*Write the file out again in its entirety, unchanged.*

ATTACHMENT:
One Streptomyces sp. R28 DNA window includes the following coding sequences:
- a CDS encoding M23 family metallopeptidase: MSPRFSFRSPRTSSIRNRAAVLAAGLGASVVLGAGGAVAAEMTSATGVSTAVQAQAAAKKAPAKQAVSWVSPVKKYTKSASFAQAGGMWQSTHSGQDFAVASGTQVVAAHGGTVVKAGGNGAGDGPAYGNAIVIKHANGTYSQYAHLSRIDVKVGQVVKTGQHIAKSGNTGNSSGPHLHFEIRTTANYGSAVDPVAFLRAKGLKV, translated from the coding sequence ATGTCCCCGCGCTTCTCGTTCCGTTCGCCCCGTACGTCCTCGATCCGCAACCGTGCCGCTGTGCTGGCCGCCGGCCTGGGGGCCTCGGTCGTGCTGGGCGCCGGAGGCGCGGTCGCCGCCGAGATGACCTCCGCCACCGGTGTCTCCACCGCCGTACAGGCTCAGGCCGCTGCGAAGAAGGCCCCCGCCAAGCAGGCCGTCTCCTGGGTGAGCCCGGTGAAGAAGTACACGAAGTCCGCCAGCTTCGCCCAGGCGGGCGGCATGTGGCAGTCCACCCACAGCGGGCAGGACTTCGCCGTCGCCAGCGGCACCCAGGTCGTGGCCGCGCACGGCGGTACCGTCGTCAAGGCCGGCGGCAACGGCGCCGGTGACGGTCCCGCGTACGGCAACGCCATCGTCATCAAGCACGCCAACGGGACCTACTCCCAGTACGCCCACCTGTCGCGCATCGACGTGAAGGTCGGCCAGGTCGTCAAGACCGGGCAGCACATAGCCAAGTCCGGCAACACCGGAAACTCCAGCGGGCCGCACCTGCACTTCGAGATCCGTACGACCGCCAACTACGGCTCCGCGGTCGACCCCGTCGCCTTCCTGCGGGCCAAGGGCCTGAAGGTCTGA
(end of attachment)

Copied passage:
One Streptomyces sp. R28 DNA window includes the following coding sequences:
- a CDS encoding M23 family metallopeptidase: MSPRFSFRSPRTSSIRNRAAVLAAGLGASVVLGAGGAVAAEMTSATGVSTAVQAQAAAKKAPAKQAVSWVSPVKKYTKSASFAQAGGMWQSTHSGQDFAVASGTQVVAAHGGTVVKAGGNGAGDGPAYGNAIVIKHANGTYSQYAHLSRIDVKVGQVVKTGQHIAKSGNTGNSSGPHLHFEIRTTANYGSAVDPVAFLRAKGLKV, translated from the coding sequence ATGTCCCCGCGCTTCTCGTTCCGTTCGCCCCGTACGTCCTCGATCCGCAACCGTGCCGCTGTGCTGGCCGCCGGCCTGGGGGCCTCGGTCGTGCTGGGCGCCGGAGGCGCGGTCGCCGCCGAGATGACCTCCGCCACCGGTGTCTCCACCGCCGTACAGGCTCAGGCCGCTGCGAAGAAGGCCCCCGCCAAGCAGGCCGTCTCCTGGGTGAGCCCGGTGAAGAAGTACACGAAGTCCGCCAGCTTCGCCCAGGCGGGCGGCATGTGGCAGTCCACCCACAGCGGGCAGGACTTCGCCGTCGCCAGCGGCACCCAGGTCGTGGCCGCGCACGGCGGTACCGTCGTCAAGGCCGGCGGCAACGGCGCCGGTGACGGTCCCGCGTACGGCAACGCCATCGTCATCAAGCACGCCAACGGGACCTACTCCCAGTACGCCCACCTGTCGCGCATCGACGTGAAGGTCGGCCAGGTCGTCAAGACCGGGCAGCACATAGCCAAGTCCGGCAACACCGGAAACTCCAGCGGGCCGCACCTGCACTTCGAGATCCGTACGACCGCCAACTACGGCTCCGCGGTCGACCCCGTCGCCTTCCTGCGGGCCAAGGGCCTGAAGGTCTGA